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My secrets of Internet downloading, Part 2
technofile  by al fasoldt
Columns and commentaries in a life-long dance with technology
Simple gray rule

My secrets of Internet downloading, Part 2

Bit Player for December 20, 1998

By Al Fasoldt

Copyright © 1998, The Syracuse Newspapers

I told you last week how important the "Save as" function is when you're downloading files. This week I'll explain how to locate the files you've downloaded. Next week, in the last installment, I'll tell you how to deal with "zip" files and similar downloads.

"Save as" does two very important things. It lets you save downloaded files wherever you want—in a folder called "Download," for example—and it makes sure you are storing files that you download instead of running them. You should never run a program directly off the Web unless you know in advance that it's required—and it usually is not.)

Let's say you've clicked on a link to a downloadable file and chosen "Save as" (or "Save target as," which you might see in some browsers). You click "OK" and the file is sent from the remote computer to your computer.

OK, admit it. Here is where many of you get lost. You know you've downloaded a file, but you don't know how to find it. I'm going to tell you how. Follow along step by step.

Let's take it for granted that you followed last week's advice and created a folder in your C: drive called "Download." What you need next is a way to get to that folder easily. Double click My Computer and then double click the C: drive icon. You'll see a window that shows the folders in the C: drive. Look for the one called "Download."

Right click on that folder, hold the right mouse button down and drag the folder out of the window and onto your desktop. Let go of the button and choose Create Shortcut(s) Here. Immediately press F2 and type a name for the shortcut, such as "My downloads," then press the Enter key. (If you've messed up and given the folder the wrong name, click the folder once, press F2 and type the name again.)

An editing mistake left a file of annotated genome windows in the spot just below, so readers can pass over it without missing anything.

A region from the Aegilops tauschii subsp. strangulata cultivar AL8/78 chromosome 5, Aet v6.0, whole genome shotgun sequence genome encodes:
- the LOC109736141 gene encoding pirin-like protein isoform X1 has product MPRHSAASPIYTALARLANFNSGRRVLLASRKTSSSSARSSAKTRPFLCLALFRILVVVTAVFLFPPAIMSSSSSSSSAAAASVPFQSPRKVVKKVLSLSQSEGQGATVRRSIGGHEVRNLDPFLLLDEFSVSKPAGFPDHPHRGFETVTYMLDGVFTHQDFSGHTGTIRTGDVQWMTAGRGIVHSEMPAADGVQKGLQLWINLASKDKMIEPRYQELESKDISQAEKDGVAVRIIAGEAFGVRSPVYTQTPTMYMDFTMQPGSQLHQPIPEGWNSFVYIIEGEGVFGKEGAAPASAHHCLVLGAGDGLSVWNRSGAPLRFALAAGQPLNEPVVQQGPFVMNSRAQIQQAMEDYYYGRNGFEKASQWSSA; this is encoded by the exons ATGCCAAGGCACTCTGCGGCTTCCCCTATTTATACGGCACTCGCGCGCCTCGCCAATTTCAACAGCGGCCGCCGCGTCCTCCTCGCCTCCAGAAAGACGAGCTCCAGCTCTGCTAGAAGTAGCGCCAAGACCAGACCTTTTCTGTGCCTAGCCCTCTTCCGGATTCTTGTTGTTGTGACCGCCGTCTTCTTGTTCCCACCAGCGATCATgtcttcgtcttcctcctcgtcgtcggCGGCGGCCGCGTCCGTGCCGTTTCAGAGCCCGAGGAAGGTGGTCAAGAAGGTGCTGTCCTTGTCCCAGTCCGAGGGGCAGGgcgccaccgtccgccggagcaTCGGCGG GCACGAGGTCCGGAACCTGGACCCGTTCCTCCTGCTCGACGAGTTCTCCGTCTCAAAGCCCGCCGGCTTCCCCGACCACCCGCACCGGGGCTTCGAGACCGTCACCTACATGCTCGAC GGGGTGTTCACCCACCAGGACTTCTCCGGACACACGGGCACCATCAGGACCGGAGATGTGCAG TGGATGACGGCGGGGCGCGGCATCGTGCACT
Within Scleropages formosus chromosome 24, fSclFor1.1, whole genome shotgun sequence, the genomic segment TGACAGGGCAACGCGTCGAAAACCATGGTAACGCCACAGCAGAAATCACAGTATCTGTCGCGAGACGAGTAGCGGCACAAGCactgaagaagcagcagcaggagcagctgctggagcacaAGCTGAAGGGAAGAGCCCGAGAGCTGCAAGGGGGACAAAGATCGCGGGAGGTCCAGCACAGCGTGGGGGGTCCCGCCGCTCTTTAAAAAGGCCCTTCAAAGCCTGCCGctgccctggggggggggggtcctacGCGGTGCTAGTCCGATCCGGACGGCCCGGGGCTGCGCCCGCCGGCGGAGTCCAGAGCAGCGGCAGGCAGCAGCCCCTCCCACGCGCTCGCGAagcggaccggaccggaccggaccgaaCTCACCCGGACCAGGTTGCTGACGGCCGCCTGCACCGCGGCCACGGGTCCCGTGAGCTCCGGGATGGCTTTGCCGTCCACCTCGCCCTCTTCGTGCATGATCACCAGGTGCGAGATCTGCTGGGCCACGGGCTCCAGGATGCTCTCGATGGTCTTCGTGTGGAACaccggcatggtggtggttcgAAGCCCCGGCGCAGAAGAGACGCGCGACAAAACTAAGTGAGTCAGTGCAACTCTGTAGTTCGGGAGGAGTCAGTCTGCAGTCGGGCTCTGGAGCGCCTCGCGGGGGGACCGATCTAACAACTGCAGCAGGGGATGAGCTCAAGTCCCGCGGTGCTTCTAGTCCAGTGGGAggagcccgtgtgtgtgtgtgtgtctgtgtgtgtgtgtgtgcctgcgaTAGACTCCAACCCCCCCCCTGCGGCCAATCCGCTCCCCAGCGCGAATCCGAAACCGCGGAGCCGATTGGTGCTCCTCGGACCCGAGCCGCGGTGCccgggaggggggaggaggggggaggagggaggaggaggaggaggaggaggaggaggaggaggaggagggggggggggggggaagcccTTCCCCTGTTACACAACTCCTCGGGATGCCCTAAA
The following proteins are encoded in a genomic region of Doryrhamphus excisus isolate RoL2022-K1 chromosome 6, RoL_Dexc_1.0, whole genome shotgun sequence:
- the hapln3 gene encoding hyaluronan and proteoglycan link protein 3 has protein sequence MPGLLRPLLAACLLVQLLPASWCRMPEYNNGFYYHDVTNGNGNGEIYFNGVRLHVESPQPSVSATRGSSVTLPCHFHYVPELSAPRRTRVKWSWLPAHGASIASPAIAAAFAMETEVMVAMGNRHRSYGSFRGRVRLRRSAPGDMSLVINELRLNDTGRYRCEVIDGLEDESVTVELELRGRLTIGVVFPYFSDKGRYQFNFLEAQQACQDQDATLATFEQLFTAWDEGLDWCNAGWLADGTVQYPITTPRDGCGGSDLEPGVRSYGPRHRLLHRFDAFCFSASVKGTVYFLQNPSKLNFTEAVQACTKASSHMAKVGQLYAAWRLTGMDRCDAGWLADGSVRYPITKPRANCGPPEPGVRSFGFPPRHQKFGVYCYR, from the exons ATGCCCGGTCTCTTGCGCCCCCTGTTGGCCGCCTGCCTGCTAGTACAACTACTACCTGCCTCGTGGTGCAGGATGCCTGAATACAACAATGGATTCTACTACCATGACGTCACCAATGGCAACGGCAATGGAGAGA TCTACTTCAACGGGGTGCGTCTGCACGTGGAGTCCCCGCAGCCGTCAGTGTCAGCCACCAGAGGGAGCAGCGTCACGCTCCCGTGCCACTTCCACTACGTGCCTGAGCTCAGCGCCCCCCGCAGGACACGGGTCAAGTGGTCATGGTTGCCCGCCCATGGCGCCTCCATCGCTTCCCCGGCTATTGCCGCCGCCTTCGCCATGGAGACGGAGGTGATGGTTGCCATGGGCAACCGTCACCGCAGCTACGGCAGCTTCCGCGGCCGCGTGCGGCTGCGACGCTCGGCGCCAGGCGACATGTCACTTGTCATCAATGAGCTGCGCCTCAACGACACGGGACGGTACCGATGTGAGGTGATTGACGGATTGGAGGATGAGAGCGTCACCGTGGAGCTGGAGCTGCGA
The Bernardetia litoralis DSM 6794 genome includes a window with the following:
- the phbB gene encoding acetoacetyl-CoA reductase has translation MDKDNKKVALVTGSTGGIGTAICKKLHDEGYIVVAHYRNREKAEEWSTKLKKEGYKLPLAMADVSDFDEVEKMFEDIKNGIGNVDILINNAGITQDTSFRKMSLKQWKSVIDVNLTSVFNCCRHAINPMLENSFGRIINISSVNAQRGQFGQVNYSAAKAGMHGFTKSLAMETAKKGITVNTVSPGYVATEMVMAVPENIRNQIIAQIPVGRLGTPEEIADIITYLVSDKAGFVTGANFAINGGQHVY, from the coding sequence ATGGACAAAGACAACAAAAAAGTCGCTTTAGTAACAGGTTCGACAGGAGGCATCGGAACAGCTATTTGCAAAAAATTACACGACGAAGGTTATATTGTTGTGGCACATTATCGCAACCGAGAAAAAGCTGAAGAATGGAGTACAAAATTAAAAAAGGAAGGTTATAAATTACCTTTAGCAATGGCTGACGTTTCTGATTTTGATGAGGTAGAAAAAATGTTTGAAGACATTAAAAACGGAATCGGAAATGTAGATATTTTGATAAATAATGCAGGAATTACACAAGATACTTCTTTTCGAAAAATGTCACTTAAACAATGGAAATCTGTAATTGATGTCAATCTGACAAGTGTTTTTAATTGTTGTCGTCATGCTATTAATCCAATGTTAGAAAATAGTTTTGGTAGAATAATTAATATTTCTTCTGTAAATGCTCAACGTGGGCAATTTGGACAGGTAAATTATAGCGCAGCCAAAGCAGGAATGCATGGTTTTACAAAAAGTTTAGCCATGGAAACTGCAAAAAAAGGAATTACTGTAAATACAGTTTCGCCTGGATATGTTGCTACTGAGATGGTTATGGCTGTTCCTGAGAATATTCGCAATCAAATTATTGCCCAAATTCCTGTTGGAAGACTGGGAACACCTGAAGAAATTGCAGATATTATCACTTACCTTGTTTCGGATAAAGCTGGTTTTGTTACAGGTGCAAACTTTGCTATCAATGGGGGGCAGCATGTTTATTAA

Now you have a shortcut on your desktop that will open your download folder. There's no need to keep it on the desktop. You just want to have it handy. So take the next step: Drag that icon over tot he Start button and drop it there. That puts it in the Start menu. Now drag the shortcut icon to the Recycle Bin to get it off your desktop.

To open your download folder, all you have to do is click the Start button and then click the entry in the Start Menu for your download folder. This is better than having that icon on the desktop, because you can always get at the Start Menu but you can't always locate items on the desktop when various windows are in the way.

Keep in mind that the entry in the Start Menu (the icon and name of your download folder) is just a shortcut—a file that points to a real folder—but the folder that opens when you click it is the real thing. Closing that folder closes down the download folder, but the icon for it remains in the Start Menu.

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